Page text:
The 7 Steps of Quality Retail Training
Before I worked in specialty retail, I was a classroom educator. Straight out of the military I took a job as a non-credentialed physical education teacher. I lined kids up like they were in basic training and had them shout a call-and-response while I guided them through stretches and calisthenics. They loved it, I loved it, but the teachers within earshot weren’t big fans. Nonetheless, this job still holds the #1 spot on my all-time favorites list (and, unsurprisingly, is also high on the list of my lowest paying jobs, too).
After getting a degree and working a brief stint in as a private school administrator where my official title was “Dean of Discipline”, I tried my hand at special education. I worked with kids who were labeled “emotionally disturbed” (ED) which in most cases meant they were misunderstood by faculty and thus removed from regular education. I started with middle schoolers, then later moved on to high school. Once again, the work was wildly rewarding—but the day-to-day drama was sitcom worthy. Even when I was at my best, I was scrambling to barely tread water.
I can confidently say I did all I could to offer every student a clean slate. I wasn’t concerned with their past, their previous (so-called) failures, or even their grade history or GPA. I did what I could to set them up for success while challenging them with contextually relevant goals. Now, some fifteen years since I last stepped foot in an academic setting, I wonder if I made an impact. And since I’ll never know the answer to this question, I can only rely on what I know for certain—I made learning exciting. I dressed up and acted out history lessons, used NBA stats for math class, had spelling tests on ancient swear words (i.e. slubberdegullion, which is old Victorian for ‘asshole’), and interspersed all of it with lots of physical activity. Which is to say, we played together as much as we worked together. That matters.
Making the learning process exciting is the absolute golden rule for anyone in a teaching role. If you are not excited about the content you are trying to relay, you may as well throw in the towel. You can’t expect your students to be excited if you are not.
Frankly, it doesn’t matter what the topic is, you can make it worth learning. Whether you’re a number cruncher teaching Polynesian history, or a footwear expert teaching the psychological nuances of modern apparel, you better bring it. Because if you don’t, you’re wasting everyone’s time.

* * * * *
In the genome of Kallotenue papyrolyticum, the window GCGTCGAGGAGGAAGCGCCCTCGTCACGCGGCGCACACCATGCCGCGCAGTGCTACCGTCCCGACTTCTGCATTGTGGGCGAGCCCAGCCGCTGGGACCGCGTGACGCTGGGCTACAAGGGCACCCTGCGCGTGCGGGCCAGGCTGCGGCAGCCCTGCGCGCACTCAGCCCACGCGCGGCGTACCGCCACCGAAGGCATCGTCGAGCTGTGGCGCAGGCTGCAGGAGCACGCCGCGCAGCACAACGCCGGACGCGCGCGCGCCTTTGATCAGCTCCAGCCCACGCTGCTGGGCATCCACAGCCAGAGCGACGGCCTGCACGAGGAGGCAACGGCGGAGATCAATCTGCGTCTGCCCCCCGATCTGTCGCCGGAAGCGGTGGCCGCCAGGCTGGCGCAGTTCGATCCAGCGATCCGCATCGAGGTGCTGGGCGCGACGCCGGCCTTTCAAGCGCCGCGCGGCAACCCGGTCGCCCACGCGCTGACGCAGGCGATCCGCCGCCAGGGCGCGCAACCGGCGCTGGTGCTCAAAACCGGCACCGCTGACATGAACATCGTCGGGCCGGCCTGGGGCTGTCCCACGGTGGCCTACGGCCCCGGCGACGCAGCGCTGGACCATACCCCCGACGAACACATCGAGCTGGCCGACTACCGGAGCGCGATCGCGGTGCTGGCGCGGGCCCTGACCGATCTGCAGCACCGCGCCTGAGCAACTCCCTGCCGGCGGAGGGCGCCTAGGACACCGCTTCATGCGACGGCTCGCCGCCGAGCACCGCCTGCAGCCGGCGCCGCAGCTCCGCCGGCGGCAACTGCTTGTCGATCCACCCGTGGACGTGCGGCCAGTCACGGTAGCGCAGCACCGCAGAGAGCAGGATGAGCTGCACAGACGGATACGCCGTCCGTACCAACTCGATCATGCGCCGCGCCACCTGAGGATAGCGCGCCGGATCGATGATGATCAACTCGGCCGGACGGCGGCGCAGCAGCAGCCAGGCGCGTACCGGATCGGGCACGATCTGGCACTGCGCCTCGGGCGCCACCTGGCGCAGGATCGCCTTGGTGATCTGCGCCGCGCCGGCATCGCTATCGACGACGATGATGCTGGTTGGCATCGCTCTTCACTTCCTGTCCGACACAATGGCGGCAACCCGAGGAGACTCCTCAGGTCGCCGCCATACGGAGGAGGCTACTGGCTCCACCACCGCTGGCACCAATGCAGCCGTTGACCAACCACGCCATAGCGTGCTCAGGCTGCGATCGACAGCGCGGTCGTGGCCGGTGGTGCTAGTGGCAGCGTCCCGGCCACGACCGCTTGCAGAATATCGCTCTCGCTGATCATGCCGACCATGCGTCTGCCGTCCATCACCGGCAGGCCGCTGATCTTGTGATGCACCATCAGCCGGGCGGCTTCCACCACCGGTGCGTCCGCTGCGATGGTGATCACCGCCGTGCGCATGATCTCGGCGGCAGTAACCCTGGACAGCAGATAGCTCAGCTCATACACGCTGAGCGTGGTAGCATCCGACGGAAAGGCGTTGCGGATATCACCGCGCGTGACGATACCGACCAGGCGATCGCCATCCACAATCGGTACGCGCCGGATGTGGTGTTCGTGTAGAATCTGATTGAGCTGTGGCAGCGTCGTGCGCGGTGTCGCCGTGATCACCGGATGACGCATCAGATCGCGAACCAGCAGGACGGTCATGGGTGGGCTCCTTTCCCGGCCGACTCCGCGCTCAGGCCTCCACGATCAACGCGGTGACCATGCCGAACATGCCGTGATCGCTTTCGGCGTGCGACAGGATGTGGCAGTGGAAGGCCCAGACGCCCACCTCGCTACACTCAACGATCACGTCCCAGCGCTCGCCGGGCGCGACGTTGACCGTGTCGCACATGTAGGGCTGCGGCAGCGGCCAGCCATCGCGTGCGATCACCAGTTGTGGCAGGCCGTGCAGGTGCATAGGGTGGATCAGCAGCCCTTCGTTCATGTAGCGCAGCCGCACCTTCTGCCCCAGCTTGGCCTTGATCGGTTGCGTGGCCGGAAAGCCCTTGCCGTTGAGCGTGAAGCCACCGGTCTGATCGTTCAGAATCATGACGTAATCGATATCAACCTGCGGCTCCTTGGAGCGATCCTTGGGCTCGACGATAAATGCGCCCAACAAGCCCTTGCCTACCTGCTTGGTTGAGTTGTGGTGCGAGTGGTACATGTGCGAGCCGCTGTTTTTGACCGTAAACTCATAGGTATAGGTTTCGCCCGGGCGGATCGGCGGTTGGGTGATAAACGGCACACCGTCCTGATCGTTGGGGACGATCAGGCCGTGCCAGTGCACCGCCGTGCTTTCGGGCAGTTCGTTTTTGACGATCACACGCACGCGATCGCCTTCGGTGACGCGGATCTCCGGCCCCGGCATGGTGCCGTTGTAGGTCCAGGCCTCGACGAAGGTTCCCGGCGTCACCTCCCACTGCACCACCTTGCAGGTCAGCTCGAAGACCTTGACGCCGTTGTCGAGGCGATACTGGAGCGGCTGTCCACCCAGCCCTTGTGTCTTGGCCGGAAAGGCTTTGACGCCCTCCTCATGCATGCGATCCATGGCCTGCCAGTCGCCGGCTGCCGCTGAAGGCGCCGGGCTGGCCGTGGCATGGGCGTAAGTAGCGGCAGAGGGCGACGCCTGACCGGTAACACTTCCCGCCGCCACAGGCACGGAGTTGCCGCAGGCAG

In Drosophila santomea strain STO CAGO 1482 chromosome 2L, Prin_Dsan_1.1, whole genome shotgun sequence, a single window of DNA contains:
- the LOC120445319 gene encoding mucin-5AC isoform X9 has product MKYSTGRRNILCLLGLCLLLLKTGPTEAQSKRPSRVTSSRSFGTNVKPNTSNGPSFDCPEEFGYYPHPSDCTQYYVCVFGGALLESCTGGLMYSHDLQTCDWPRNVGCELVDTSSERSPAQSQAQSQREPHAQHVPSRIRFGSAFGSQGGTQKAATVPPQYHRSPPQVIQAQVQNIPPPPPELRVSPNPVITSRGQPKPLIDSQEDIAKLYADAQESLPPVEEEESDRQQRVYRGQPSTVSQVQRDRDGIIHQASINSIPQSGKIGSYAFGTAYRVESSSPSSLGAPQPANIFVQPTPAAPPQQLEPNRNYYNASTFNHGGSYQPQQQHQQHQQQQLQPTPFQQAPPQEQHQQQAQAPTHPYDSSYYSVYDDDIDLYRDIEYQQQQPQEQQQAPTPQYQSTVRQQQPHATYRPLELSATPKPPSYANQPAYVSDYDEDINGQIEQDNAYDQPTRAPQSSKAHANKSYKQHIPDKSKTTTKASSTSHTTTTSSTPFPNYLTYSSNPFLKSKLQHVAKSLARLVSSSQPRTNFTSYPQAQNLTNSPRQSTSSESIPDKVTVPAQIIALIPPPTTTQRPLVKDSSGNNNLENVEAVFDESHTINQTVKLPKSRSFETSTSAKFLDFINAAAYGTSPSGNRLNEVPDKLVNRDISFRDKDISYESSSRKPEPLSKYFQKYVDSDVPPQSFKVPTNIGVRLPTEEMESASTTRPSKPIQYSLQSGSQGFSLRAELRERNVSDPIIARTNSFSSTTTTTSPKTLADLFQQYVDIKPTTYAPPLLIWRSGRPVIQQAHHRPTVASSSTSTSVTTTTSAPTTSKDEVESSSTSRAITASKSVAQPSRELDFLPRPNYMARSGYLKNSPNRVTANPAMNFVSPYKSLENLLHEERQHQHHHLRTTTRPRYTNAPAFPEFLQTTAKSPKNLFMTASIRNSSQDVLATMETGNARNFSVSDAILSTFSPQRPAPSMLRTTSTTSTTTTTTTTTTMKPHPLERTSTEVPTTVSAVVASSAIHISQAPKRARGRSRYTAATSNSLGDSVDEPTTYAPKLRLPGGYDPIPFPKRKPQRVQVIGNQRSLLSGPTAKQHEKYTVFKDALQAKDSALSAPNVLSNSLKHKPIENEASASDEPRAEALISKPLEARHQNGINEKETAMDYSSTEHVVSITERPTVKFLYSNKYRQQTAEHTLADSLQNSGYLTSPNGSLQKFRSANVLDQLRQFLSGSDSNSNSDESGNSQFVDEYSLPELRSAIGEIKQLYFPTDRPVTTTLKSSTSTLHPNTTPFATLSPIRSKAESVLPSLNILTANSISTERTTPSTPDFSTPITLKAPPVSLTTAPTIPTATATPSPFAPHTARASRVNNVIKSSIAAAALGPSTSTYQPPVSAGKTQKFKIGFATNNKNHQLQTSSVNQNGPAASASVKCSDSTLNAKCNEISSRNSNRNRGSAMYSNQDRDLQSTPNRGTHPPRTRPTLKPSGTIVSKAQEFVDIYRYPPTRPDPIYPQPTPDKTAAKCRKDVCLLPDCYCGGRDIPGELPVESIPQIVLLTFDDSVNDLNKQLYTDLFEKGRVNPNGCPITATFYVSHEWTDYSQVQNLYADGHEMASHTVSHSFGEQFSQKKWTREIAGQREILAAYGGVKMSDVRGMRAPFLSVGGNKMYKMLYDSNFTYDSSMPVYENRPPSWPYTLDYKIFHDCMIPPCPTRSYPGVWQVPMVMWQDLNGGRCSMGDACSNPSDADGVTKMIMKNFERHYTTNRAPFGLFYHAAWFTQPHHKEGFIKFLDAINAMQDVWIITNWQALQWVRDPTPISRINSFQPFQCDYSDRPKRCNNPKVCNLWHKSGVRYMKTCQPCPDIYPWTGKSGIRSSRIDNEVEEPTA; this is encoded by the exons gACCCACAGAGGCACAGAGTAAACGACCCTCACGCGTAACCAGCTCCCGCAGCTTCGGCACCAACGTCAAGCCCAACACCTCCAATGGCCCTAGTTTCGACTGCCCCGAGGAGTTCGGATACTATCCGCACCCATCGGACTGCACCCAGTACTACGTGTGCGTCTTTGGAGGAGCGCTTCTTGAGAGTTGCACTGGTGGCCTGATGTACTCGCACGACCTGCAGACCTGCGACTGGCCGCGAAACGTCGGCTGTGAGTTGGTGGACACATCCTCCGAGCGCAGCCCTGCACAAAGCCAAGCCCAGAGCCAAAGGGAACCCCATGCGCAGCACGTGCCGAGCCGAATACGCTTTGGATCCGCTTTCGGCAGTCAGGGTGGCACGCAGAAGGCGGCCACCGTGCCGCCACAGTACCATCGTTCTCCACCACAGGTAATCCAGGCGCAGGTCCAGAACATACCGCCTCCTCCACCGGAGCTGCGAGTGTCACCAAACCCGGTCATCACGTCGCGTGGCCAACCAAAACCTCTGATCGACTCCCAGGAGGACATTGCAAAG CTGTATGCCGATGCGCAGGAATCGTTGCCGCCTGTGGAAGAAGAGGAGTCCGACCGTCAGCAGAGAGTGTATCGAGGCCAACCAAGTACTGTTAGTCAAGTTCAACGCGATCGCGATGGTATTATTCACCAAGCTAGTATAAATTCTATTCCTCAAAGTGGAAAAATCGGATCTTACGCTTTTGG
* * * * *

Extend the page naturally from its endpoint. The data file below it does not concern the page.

That’s STEP #1 for your role as a trainer—BRING IT!
But you still must follow a few more steps to ensure your learners retain the info you deliver (and FYI – this is the stuff they teach modern-day teachers at the university level, so don’t hate on it).
STEP #2—PROVIDE THE CONTEXT: This is “the why“. Trainees need to understand why they are training before a concept makes sense. The trainer needs to clarify the exact reasons they are taking up learners’ time and explain why it matters. This applies to a 5-minute training or a 5-hour workshop.
STEP #3—EXPLAIN THE CONCEPT: This is “the what“. You gave them the why, now give them the what. As in, “Here’s what we’re going to work on today.” Be clear, confident, and remember, you are still bringing it.
STEP #4—DEMONSTRATE THE CONCEPT: This is “the how“. This is where you stop talking and start doing. You told them what’s about to happen, now you are showing them. And please make sure you show them the right way to do it first. Using wrong-way examples is fine to reinforce the right way, but always lead with the right way.
STEP #5—PRACTICE TOGETHER: Essentially, you are demonstrating the concept as explained in step #4, but this time you have some trainee volunteers to help you illustrate this. Folks will be uncomfortable during this “role play”, but that’s OK. Vulnerability is part of the learning process.
STEP #6—PRACTICE WITH PEERS: Take the previous step to the next level and send everyone off to practice with each other. They know what’s expected, they’ve seen it demonstrated, and now they get to put it into action while you bounce around and occasionally check in. Learners learn as much (if not more) from each other as they will from the teacher. Make sure you are honoring this and giving them time to lock things in with their coworkers.
STEP #7—CREATE A FEEDBACK LOOP: Soliciting feedback is necessary and must happen. It can be executed in various ways to suit the training environment, but the loop must always start with the trainee. Let the learner critique themselves before anyone else offers their two cents. Psychologically, this is imperative if you want anyone to have a positive training experience.
Tom Griffen is a highly sought after trainer and presenter whose message transcends industries. He’ll help you raise the bar while you reinvent your business.